1 Digital design in a postphenomenological perspective

In contemporary architecture, computational tools let designers build intricate digital models where geometry translates to data, and data to geometry. These models allow for intuitive creation of advanced 3D geometries, fluid shapes, and complex construction details. They integrate the mathematics and numerical calculations that underlie these into computational environments that expand from being design tools to also becoming instruments for creative discovery for architects.

What, then, is the role of software in architectural design? Who designs, the architect or the digital tool? How can we begin to understand the computational environment as a medium for enactive discovery (Malafouris 2011) and creative material engagement (Malafouris 2014, 2019, 2020; Koukouti and Malafouris 2020; Poulsgaard and Malafouris 2017; Poulsgaard 2017; Clowes 2018, 2019)? With the growing prevalence of software in architecture, digitally minded architects are enquiring into the relationship between computational tools and their creative agency (Kolarevic 2003; Terzidis 2006; Picon 2010; Burry 2011; Menges and Ahlquist 2011; Carpo 2011; Oxman and Oxman 2014; Davis 2013b; Rowe 2017). A basic assumption for these discussions is that designers are facing a new technologically mediated terrain in design thinking and that there is a need to formulate a rationale for digital design theory and practice (Oxman 2008:102). What might we learn from these practices and debates in contemporary architecture about the relationship between technology and creative imagination?

The word technology fuses the Greek root tekhne, which means art or craft, with logos which means discourse or branch of learning. ‘Technology is to technics what linguistics is to language, what every science is or would be to its objects,’ writes anthropologist François Sigaut (1994:424). In this sense, the word technology denotes the study of technical practices and products, yet this is clearly not our everyday use of the word. As warned by philosopher Don Ihde (1993), we tend to use the word to describe machines, gadgets, and things, but taken in isolation from their social environments of production and use these objects can only be abstractions.

Both Sigaut (1994) and Ihde suggest that we should rather see technology in relation to specific embodied practices reproducing organisational, cultural, and social mores. Technologies mediate our relations with the world around us (Ihde 2009). They must be understood not as isolated objects or machines but as unfolding human-technology relationships in constant and dynamic co-evolution. Ihde uses the word ‘technoculture’ to describe these relationships, arguing that technology embodies essential aspects of the culture of their production and use (Ihde 1993:57; Tripathi 2017). Technology, in short, is fundamental to what it means to be a human amongst others in the world.

Ihde’s (1990, 1993, 2009, 2012) Postphenomenology (PP) argues for analysis of technical experience through the active relational pair of human-technology in all its dimensions. In this lies an anti-Cartesian attack on early modern epistemology and metaphysics, specifically dualisms such as mind/matter, tool/individual, action/context. Instead, PP argues for analysis of how knowledge exists in and as technically mediated embodied practice. Its core assumption is an inter-relational ontology (Ihde 2012) where whatever changes show themselves in the environment qua technology, relate to or call forth responses for the experiencers of that environment. The notion of material hermeneutics (Tripathi 2017; Tripathi forthcoming) describes these relationships and the importance of technical artefacts for our interpretation of objective reality (see also Ihde 1993, 1999, 2009).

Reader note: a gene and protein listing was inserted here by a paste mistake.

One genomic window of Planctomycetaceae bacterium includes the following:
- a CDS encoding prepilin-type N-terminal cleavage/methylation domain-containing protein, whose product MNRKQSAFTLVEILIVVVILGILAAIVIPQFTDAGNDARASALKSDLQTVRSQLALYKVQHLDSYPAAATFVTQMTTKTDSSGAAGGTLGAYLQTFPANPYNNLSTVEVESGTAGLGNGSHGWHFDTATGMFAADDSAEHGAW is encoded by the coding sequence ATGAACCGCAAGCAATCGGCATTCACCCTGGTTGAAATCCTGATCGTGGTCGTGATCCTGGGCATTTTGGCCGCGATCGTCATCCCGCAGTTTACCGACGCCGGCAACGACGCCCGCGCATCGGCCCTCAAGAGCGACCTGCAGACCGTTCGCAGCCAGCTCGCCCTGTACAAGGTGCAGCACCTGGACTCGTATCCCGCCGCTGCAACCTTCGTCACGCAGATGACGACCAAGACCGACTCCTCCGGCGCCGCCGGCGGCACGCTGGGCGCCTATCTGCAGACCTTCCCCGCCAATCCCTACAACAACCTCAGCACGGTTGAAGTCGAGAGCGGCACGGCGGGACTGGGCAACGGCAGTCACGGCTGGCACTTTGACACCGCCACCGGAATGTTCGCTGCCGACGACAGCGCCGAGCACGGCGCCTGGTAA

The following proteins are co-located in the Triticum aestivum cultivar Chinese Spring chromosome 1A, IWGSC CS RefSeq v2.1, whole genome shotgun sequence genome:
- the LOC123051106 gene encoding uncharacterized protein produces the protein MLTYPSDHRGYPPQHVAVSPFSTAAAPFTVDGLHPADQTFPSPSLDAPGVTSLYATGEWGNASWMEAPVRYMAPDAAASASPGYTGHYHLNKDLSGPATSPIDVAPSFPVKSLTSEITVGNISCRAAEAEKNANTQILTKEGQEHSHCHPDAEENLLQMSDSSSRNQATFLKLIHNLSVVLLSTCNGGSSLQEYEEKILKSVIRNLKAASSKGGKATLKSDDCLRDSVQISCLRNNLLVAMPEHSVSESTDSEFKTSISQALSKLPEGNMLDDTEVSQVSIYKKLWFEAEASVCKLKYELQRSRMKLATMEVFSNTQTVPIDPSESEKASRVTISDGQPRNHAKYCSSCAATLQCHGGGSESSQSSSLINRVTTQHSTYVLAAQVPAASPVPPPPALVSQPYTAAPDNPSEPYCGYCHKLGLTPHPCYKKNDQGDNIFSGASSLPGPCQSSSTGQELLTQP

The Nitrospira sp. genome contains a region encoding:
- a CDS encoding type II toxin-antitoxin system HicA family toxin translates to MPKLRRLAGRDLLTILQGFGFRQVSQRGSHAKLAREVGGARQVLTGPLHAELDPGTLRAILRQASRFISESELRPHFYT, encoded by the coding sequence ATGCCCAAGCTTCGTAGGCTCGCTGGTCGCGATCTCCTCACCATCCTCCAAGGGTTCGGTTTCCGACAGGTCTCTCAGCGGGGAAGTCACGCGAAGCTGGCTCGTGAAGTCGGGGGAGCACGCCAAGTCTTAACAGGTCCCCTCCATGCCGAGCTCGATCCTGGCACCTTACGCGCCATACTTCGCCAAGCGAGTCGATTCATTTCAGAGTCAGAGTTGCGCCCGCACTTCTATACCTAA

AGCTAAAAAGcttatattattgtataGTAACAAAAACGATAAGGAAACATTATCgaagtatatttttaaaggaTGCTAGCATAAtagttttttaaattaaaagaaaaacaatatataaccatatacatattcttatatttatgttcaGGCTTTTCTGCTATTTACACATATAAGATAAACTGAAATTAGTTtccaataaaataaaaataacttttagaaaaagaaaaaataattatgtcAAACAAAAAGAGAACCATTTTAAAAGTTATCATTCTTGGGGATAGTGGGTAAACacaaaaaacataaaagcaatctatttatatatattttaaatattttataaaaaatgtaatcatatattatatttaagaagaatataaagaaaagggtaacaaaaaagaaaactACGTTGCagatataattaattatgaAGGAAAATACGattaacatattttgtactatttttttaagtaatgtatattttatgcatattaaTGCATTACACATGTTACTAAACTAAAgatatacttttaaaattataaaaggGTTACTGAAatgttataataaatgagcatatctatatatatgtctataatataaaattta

When applied to the question of digital modelling and creative imagination in architecture, this perspective highlights how contemporary design practices are essentially embodied in their digital tools. What PP highlights is how design technology—as both tekhne and logos—come to serve as extensions of perceptual and bodily intentionality into synthetic worlds revealed by the increasing intricacy of design software and digital models. These worlds fluidly integrate a multiplicity of scales from the level of masterplans and full building designs through to minute construction details for say a façade element. Ihde urges us to approach these technical relationships with ‘a kind of "instrumental realism" regarding the world-referentiality of this new mode of human perceptual embodiment’ (Ihde 1993:3). What this means is that the correlate, human-technology is fundamental to our being in the world, to knowledge, creativity, and agency. In the perspective of PP, technology in a very real sense forms the horizon of our imagination. There is nothing deterministic in the inevitability of this relationship though. As Ihde takes care to highlight, the sheer complexity of these relationships introduces an inherent plurality of perception. As our engagement with tools (tekhne) is embedded within larger organisational, social, and cultural mores (logos), plurality and variability are not accidental features of these relationships but essential. They belong to the very structure of perception qua technology, which can, therefore, only proceed through enactive discovery of both tools and the worlds they give access to (see Malafouris 2011, 2014). Perception, Ihde (1993:87) writes, must always ‘learn its ways.’

For contemporary architectural design, this means that we can understand digital models as technologies of perception that are inextricably bound up with knowledge and imagination in the wider field of architecture. Like any technology, these models are embedded within organisational, social, and cultural mores and therefore lend themselves to variability and ongoing enactive discovery. This proceeds through manipulation of the models, through digital material engagement.